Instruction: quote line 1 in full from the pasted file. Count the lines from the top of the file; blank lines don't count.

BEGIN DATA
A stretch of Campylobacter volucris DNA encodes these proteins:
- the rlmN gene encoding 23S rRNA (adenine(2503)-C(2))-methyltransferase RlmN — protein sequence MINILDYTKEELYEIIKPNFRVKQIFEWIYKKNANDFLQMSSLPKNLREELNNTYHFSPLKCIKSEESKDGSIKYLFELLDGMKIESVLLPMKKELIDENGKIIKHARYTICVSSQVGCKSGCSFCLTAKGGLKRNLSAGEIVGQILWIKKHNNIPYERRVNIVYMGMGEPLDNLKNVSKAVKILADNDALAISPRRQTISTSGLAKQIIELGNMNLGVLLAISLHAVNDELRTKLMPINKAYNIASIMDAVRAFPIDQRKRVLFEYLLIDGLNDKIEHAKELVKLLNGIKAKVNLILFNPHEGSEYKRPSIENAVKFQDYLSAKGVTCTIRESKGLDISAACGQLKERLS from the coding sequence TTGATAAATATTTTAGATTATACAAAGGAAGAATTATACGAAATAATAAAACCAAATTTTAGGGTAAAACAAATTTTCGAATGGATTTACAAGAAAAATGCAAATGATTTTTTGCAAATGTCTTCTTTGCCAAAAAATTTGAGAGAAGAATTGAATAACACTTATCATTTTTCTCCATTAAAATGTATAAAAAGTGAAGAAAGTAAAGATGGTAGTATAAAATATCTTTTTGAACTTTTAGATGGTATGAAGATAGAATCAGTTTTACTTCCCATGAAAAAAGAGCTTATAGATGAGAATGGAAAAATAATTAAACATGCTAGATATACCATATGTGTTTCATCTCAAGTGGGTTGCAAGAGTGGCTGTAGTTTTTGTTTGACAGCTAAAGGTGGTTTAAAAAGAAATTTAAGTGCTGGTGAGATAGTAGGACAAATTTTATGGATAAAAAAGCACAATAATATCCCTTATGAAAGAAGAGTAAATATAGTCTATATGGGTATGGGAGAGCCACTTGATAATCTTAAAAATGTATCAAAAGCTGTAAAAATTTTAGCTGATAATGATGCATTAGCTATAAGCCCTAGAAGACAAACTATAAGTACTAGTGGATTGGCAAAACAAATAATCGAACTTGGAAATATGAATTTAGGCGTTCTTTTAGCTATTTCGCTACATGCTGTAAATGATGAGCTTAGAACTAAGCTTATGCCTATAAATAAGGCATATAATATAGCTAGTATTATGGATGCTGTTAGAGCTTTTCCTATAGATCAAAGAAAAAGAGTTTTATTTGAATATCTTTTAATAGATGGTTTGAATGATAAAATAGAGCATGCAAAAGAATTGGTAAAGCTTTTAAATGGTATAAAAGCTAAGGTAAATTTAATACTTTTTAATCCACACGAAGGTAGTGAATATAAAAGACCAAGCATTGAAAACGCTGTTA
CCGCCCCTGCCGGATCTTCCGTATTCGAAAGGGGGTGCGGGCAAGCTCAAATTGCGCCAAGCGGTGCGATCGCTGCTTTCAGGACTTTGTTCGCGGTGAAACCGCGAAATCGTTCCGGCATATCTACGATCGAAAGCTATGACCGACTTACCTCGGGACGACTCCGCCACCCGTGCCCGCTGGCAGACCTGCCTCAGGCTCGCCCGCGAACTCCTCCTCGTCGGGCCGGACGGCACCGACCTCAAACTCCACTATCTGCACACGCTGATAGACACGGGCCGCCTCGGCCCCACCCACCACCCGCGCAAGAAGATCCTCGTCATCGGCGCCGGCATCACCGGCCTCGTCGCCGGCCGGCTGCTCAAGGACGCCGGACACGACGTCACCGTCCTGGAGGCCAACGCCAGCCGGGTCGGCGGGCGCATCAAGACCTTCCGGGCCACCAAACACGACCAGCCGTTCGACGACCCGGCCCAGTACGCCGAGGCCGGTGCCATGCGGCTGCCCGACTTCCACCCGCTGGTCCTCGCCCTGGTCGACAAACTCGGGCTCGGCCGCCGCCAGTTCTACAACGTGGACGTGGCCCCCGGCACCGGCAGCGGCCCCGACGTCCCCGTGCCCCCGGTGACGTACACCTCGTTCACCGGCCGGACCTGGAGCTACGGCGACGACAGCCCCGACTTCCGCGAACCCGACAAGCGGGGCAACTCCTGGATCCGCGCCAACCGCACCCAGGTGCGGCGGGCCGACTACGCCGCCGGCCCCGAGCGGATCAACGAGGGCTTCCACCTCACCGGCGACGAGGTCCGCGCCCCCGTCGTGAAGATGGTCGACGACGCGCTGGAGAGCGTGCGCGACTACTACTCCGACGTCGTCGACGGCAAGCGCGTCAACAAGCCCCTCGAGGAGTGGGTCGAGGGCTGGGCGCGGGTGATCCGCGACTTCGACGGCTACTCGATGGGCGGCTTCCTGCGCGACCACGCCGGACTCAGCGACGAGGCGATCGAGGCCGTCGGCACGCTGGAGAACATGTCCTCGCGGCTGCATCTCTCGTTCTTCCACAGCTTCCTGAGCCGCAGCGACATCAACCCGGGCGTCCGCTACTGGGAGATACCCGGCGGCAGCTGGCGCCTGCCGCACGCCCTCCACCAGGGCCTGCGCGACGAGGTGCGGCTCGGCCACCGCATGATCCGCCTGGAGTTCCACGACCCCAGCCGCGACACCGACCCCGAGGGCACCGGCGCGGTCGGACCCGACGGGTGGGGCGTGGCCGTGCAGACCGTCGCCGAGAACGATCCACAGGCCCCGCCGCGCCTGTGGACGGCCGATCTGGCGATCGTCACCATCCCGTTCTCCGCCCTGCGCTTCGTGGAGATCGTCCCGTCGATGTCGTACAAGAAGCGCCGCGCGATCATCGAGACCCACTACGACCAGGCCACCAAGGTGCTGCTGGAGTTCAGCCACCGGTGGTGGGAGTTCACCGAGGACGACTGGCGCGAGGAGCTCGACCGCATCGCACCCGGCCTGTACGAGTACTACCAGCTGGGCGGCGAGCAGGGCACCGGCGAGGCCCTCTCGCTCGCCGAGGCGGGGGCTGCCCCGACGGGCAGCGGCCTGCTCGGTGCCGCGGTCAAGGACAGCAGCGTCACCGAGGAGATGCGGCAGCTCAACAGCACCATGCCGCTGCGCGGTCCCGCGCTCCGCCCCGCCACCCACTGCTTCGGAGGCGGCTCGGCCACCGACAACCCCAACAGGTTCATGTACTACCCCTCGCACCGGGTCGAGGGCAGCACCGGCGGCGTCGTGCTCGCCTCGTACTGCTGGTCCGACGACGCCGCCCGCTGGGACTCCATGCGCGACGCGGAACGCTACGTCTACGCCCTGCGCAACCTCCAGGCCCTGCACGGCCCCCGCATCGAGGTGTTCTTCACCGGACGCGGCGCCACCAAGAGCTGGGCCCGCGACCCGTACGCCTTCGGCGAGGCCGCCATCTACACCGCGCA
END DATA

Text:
A stretch of Campylobacter volucris DNA encodes these proteins: